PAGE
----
Notes: NL wild card, pitch clock violations, Juan Soto’s free agency

“Parity” is a polite way of saying “mediocrity,” the first-ever pitch clock violation conclusion to an MLB game occurred, and Juan Soto spoke up about his free agency.

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My latest for Baseball Prospectus went up this morning, and it’s on the current mess that is the National League wild card race. “Race” is actually giving it a little too much credit there; the sense of urgency that word implies is missing for most of these teams.

The short of it is that the division leaders are all pretty good, and the Braves, who lead the wild card race, qualify as such, too, but everyone else is mediocre to worse than that. The Rockies and Marlins are the lone NL teams that aren’t fighting for a postseason spot, which, as I get into (in a subscriber-only piece), is bad news for competitive baseball, for next month’s trade deadline, and, eventually, for the future of the regular season when the owners inevitably get their way and expand the postseason even further, because money.

Patrick Dubuque wrote a feature reacting to the first-ever MLB game to end via pitch clock violation:

It is the first walk-off pitch clock violation in the history of Major League Baseball. Finnegan’s pitch, a half-second later, flies high and inside for what would have been ball four, if the game hadn’t already ceased to exist. It doesn’t matter. The Nationals television crew, to their credit, are on top of it; they even note that Wendelstedt gave Finnegan an extra tick or two after the clock hit double-zero. It was about as non-controversial as a game-ending play like this was going to be; after all, Colorado’s win expectancy when McMahon stepped in was already 94%, and higher than that with a three-ball count.

It’s an unsatisfying conclusion; you’d always rather watch someone win than someone lose. As Alan Trejo lugs around the Gatorade cooler, trying to figure out who deserves its crystal blue refreshment, and the rest of the Rockies share their surreptitious laughter, the crowd just stands there, bemused. It doesn’t seem real.

Dubuque approached this from the point of view of someone who is pro-pitch clock, but understands why those who oppose it do so. I’m also pro-pitch clock, and have been for years since seeing it in the minors well before it was implemented in the bigs, and my take on this is pretty similar to Patrick’s: there are fewer violations this year than last year, and there were few to begin with. This one just happened to be at the end of a game, from someone (Nationals’ closer Kyle Finnegan) who seems like they’re responsible for a goofy percentage of said violations given how rarely they work compared to starting pitchers. This isn’t the start of anything, just an unsatisfying blip in what has otherwise been a rousing success in improving pace and bringing things back to where they used to be before the game bloat of the aughts settled in.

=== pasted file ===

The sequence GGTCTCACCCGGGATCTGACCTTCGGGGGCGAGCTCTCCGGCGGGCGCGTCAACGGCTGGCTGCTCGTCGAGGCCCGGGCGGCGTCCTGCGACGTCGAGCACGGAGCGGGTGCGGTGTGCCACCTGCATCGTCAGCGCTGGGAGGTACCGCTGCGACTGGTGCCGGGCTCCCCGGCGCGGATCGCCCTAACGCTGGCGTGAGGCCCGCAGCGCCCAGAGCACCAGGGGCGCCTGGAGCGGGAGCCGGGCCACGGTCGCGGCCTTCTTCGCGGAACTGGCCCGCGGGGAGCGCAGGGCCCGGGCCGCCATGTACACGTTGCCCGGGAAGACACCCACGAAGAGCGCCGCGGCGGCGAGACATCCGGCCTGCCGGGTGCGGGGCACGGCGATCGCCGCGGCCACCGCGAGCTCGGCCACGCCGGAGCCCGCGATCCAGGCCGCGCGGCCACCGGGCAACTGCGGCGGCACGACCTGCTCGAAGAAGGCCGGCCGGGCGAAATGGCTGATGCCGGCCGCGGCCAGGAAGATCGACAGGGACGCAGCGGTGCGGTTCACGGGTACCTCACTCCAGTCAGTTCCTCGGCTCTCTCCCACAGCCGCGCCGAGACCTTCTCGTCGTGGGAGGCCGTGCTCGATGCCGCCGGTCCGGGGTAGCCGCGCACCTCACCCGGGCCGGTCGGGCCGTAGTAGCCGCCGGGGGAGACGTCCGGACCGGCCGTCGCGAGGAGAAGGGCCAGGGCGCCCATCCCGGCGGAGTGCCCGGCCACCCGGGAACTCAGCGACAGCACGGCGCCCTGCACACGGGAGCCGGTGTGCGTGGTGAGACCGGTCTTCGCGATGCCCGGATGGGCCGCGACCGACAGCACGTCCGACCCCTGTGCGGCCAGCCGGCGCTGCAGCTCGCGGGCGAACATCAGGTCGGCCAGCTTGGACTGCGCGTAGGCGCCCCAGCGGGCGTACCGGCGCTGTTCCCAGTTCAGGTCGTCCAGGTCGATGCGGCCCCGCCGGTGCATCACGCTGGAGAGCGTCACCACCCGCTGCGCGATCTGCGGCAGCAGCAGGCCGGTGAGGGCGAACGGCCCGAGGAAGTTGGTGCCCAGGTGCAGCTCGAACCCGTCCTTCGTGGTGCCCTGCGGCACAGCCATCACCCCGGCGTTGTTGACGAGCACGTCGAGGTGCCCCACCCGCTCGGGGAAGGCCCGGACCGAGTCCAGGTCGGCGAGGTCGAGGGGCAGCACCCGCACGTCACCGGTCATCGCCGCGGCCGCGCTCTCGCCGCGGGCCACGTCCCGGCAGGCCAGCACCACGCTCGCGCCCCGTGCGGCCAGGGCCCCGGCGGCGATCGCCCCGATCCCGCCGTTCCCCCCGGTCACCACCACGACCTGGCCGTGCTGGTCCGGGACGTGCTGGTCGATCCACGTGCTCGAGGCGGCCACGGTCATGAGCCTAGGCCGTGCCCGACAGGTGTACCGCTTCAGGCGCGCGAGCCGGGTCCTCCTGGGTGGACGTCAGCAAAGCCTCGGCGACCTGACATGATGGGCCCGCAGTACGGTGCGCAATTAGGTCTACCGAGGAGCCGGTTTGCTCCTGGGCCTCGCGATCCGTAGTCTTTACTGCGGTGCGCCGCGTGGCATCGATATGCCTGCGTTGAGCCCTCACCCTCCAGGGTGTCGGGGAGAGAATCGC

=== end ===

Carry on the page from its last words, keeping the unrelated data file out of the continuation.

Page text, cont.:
Juan Soto commented on his impending free agency by saying that this is all something that’ll be worked out in the offseason, meaning, despite the optimism of Yankees’ owner Hal Steinbrenner, there won’t be an in-season extension. Not unless the Yankees send Scott Boras an offer so desperate to avoid that fate that it can’t be ignored by him, of course, but chances are good that’s not going to happen, either. Not when you consider Steinbrenner has already spent part of the Yankees’ successful 2024 complaining about how much the team costs, and how they can’t always operate this way. Which is some bullshit, sure, but whether it’s true or not isn’t what’s important here. It’s whether Steinbrenner acts like it’s true that does.

The Soto free agency is going to be one to watch, for a couple of reasons. One, free agency just last offseason was a mess that made it seem like, outside of the top stars like Shohei Ohtani, that there wasn’t any desire to spend money on players. Soto is, of course, a top star, but it was Boras clients who were hit the hardest by these attitudes. It’s not a chance to see if Boras has still got it, or anything, but given how invisible his clients seemed to be to all 30 teams last year until spring training was approaching or was even ongoing, well. It’ll be interesting to see if Soto is forced to wait a Manny Machado or Bryce Harper length of time for a contract, or if he’ll be signed by the winter meetings in December, is all.

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